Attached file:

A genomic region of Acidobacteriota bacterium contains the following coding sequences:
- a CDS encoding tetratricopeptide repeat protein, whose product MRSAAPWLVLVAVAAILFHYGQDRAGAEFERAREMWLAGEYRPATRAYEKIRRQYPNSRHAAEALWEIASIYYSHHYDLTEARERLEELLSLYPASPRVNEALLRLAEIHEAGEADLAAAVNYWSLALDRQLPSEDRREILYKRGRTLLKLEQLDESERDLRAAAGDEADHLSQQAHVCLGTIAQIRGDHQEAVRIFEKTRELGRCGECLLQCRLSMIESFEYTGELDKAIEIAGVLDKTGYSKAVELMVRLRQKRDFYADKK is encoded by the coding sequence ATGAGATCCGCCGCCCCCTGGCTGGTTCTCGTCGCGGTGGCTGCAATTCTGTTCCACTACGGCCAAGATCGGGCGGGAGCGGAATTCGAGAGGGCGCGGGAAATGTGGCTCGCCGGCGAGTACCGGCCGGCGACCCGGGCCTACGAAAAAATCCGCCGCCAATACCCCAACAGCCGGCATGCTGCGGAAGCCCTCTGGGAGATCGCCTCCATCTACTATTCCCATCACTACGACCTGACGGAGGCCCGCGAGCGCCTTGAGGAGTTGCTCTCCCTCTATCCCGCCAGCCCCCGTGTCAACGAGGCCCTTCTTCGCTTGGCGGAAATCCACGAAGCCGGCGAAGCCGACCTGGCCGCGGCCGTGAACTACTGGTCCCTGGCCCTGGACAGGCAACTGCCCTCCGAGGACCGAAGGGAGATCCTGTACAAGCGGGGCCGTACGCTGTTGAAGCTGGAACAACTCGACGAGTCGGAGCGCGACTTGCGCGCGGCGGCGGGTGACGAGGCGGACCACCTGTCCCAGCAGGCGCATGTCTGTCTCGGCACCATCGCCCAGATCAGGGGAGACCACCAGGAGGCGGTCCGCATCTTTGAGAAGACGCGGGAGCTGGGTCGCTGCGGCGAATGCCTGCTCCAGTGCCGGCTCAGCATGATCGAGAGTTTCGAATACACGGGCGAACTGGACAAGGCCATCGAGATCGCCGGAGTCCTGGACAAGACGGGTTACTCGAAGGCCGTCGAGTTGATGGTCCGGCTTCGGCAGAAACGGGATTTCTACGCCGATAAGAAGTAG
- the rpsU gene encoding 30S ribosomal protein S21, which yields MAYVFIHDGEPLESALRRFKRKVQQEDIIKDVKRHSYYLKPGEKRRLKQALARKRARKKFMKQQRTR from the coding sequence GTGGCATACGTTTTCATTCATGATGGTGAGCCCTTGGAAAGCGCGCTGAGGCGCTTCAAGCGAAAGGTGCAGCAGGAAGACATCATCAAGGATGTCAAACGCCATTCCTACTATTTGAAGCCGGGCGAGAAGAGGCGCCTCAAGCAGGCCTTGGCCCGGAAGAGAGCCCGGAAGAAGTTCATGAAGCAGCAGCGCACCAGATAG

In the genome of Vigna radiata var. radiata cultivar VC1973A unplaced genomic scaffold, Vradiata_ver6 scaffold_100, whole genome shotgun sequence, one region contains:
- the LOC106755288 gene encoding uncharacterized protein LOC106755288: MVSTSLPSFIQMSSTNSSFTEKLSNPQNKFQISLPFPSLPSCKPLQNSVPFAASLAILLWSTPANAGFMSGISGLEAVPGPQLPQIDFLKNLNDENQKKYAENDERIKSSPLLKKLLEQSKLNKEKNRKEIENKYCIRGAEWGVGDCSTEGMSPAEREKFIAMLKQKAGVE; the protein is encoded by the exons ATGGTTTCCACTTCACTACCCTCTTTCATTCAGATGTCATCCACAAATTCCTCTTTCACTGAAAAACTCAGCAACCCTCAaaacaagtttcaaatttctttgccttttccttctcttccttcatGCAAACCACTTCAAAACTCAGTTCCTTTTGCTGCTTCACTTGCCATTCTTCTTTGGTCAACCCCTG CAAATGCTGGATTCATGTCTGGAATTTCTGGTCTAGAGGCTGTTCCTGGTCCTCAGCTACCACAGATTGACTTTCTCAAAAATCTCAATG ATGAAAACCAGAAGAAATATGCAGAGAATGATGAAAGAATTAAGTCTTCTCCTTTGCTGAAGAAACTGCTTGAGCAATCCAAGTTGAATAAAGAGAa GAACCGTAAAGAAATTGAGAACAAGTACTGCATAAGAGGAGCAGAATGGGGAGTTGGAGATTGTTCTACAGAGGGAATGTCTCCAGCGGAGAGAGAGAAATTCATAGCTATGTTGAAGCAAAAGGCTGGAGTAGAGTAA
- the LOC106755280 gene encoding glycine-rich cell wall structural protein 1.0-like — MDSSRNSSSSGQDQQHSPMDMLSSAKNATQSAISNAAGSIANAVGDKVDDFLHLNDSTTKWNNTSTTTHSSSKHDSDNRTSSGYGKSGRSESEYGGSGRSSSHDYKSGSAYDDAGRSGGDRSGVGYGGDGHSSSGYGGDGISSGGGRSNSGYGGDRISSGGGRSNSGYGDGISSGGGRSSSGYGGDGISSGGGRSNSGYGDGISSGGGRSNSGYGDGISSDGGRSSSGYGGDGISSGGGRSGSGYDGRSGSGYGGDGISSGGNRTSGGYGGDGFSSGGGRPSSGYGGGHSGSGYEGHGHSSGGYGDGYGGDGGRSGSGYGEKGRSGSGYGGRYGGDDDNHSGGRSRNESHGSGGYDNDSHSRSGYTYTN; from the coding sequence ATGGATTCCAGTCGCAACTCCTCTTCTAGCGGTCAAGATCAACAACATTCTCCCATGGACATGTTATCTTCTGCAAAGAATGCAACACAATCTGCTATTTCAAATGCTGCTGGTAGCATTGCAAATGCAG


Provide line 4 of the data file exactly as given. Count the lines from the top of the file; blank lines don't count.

In the genome of Vigna radiata var. radiata cultivar VC1973A unplaced genomic scaffold, Vradiata_ver6 scaffold_100, whole genome shotgun sequence, one region contains: